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MacOS High Sierra tech preview: A quick look at the stuff you can’t see (arstechnica.com)
94 points by rbanffy 119 days ago | hide | past | web | 29 comments | favorite



It does worry me that Apple is walling itself off from the ecosystem of OpenGL even further. However, if most developers will only ever interact with Metal through game engines, hopefully it won't matter too much since the popular engines are supporting it.


There's no future in supporting OpenGL directly, the future of OpenGL is libraries which implement OpenGL on top of Vulkan / DirectX 12 / Metal. OpenGL is simply too far removed from the way modern graphics pipelines work to keep supporting it as a primary target.


I think Vulkan was meant to be included under the banner of "OpenGL" in the parent post. It seems to me the point is that Apple is doubling down on its proprietary API rather than going with the standard.


Of course Apple is doubling down on Metal. So much of the future of their platform depends on it e.g. ARKit, CoreML. And so having that rest on top of a core technology that (a) they don't control and (b) isn't optimised for their hardware is a mistake.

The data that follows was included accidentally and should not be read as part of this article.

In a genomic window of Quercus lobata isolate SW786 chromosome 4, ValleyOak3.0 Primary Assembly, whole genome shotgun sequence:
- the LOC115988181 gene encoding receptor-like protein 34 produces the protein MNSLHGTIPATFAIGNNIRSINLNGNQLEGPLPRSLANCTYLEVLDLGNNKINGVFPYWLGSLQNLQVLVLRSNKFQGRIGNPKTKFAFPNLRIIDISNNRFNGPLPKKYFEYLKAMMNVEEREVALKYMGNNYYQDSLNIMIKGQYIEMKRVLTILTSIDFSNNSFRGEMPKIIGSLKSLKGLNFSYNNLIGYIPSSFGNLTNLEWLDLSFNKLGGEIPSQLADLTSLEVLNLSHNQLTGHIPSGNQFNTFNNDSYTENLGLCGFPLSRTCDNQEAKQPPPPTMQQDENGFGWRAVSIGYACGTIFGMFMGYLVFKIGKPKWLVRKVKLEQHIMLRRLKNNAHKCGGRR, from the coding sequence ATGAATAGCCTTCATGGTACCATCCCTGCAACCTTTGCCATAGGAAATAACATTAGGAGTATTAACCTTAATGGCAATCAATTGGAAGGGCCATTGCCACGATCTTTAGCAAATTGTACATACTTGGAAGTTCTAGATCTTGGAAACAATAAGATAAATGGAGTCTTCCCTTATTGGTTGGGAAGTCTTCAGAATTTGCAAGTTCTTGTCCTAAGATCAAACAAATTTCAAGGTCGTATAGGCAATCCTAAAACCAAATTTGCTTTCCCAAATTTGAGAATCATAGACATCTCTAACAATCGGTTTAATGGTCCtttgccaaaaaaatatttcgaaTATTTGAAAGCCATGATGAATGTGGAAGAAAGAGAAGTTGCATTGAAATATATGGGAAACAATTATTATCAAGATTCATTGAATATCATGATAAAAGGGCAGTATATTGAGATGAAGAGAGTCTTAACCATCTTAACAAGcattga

The better option is to provide a Vulkan/OpenGL shim instead.


This seems like an argument against any standards at all and for NIH as a guiding principle. Using the logic presented here, you could just as validly say that WebKit shouldn't support HTML and CSS since they're not proprietary and not optimized for Apple's hardware and a lot of stuff rests on top of WebKit. Surely you don't actually think that, but I can't figure out how you can not think that but still think that "it's an open standard" is a knock against Vulkan.


Which is exactly what happens with all those HTML, CSS and JavaScript extensions.

Some get adopted, some dropped and others stay browser specific.


And Microsoft is on major version 11 of their proprietary graphics API.

Ever have things been this way. It shouldn't be a surprise when they continue to be.